Which brings us to the second idea: using different kinds of financial instruments to fund these multiple shots on goal. Traditionally, biotech VCs use convertible preferred debt and then eventually equity to finance these start-ups. That’s certainly the tried-and-true approach. But to create a large enough portfolio of multiple shots on goal for drug development, you need to attract more capital, and the way to do that is to offer different kinds of securities. You can divide the underlying portfolio of assets—claims on future drug sales of multiple drug targets—in ways that let you sell low-risk, low-return bonds to investors who want safety, higher-risk equity to investors who want to gamble for big returns and every other type of security for investors who fall somewhere in between.
EBO: You also believe that finance can increase utilization of expensive short-term treatments that either cure diseases or provide lifelong benefits. The idea is to find pools of capital that would be used to lend patients money that could be paid back over time.LO: Yes, but that’s not the new idea. It’s being done right now for all sorts of elective surgeries. Dental reconstruction is a good example. The typical cost of full-mouth reconstruction can range from $20,000 to $50,000, and candidates for these kinds of procedures can get consumer loans to pay for them right now.
What’s new in our proposal is to do this on a much larger scale, greatly increasing patient access to costly therapies, and to be able to securitize and package these “healthcare loans” and sell them to investors who are perfectly happy to take on large pools of diversified kinds of risks. Again, the investors get multiple shots on goal, but in this case, you’re talking about multiple consumer loans or loans to health insurers.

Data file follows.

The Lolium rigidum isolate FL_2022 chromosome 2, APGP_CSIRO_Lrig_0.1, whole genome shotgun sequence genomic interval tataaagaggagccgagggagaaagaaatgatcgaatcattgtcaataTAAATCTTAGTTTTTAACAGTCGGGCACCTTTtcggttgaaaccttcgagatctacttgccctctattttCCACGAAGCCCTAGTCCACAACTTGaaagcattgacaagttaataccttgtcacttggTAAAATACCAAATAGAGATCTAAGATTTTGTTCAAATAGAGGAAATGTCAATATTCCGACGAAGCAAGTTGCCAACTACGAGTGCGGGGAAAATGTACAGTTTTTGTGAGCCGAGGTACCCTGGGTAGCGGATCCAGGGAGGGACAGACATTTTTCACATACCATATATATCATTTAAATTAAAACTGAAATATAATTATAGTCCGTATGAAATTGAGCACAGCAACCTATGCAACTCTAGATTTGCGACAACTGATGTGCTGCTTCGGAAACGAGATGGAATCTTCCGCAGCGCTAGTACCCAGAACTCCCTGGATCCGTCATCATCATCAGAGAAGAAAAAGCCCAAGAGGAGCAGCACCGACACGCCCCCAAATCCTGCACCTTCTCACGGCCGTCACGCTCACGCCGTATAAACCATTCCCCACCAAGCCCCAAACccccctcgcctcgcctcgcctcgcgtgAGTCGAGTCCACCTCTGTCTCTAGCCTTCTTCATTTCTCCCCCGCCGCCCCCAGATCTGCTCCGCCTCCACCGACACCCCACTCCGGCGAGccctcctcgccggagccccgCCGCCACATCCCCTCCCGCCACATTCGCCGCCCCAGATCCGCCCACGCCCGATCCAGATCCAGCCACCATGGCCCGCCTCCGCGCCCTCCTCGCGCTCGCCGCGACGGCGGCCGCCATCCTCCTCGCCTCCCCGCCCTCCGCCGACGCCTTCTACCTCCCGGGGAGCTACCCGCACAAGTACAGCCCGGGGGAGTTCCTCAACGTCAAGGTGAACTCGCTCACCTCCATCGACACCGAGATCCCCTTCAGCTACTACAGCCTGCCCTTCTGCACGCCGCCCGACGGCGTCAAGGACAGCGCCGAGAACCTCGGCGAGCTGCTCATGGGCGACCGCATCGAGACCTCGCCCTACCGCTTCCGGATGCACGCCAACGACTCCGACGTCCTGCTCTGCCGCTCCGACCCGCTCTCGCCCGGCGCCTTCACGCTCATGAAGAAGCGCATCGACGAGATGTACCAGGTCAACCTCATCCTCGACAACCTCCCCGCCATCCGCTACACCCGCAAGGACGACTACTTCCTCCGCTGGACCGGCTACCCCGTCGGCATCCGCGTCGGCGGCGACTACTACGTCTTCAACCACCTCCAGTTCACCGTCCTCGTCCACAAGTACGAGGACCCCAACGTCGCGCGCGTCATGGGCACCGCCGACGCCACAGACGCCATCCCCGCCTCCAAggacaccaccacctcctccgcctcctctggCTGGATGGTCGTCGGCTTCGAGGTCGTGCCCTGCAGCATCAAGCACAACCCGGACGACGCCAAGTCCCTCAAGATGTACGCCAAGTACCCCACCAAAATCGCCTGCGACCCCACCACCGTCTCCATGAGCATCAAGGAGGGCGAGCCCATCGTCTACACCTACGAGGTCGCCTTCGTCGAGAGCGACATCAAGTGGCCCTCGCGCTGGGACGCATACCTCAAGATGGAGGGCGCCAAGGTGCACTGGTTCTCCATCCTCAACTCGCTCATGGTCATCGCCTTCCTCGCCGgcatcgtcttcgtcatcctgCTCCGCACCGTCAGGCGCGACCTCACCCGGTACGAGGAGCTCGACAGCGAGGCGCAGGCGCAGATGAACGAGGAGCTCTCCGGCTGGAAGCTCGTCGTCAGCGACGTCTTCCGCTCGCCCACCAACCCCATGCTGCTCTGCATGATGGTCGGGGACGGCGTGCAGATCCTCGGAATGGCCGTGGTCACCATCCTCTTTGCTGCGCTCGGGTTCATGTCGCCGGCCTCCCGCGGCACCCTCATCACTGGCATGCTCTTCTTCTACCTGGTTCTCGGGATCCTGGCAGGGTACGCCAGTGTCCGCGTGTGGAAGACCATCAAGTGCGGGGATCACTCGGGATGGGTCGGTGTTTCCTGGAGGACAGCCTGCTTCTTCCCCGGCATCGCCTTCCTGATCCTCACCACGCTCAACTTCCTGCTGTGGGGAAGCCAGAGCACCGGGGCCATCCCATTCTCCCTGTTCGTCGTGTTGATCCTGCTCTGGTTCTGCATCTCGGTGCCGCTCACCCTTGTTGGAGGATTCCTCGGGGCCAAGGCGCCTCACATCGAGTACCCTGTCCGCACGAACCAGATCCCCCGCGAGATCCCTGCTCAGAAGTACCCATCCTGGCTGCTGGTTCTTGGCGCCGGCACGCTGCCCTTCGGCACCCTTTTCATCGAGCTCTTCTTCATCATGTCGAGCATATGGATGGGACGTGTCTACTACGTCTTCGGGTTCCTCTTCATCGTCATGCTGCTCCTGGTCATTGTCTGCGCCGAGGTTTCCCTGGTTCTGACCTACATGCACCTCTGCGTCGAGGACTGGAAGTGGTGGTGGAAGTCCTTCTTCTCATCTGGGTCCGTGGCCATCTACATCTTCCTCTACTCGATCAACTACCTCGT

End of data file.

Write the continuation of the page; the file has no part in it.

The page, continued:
The idea really came about because of the possibility of curative gene therapies as well as other shorter-duration treatments like Sovaldi and Harvoni, 12 weeks of pills that can cure hepatitis C. Taking traditional medications is like renting an apartment: You pay for your benefit a month at a time and keep on paying as long as you want to live in that apartment. New medications like gene therapies are more akin to buying a house. You pay the whole cost up front and the benefit lasts for many years. But most people can’t afford to pay for the entire house in cash, so they get a mortgage, and that’s what we’re talking about here: drug mortgages. It’s the difference between “renting health,” one pill at a time, versus “buying a cure” and paying for it in installments.
The reason that this is an interesting approach is not just because it makes expensive one-time therapies more affordable for patients and payers. It can also serve as a way of dealing with cures that don’t really cure. We don’t yet know how permanent the effects of gene therapies really are; they’re supposed to be permanent, but we don’t have any real experience to rely on. What if it turns out that, after 2 or 3 years, the “cure” stops working and the patient relapses? Well, if you’ve paid for the therapy through a drug mortgage, you can simply stop making payments. That aligns the interest of the drug companies with the patients and the payers.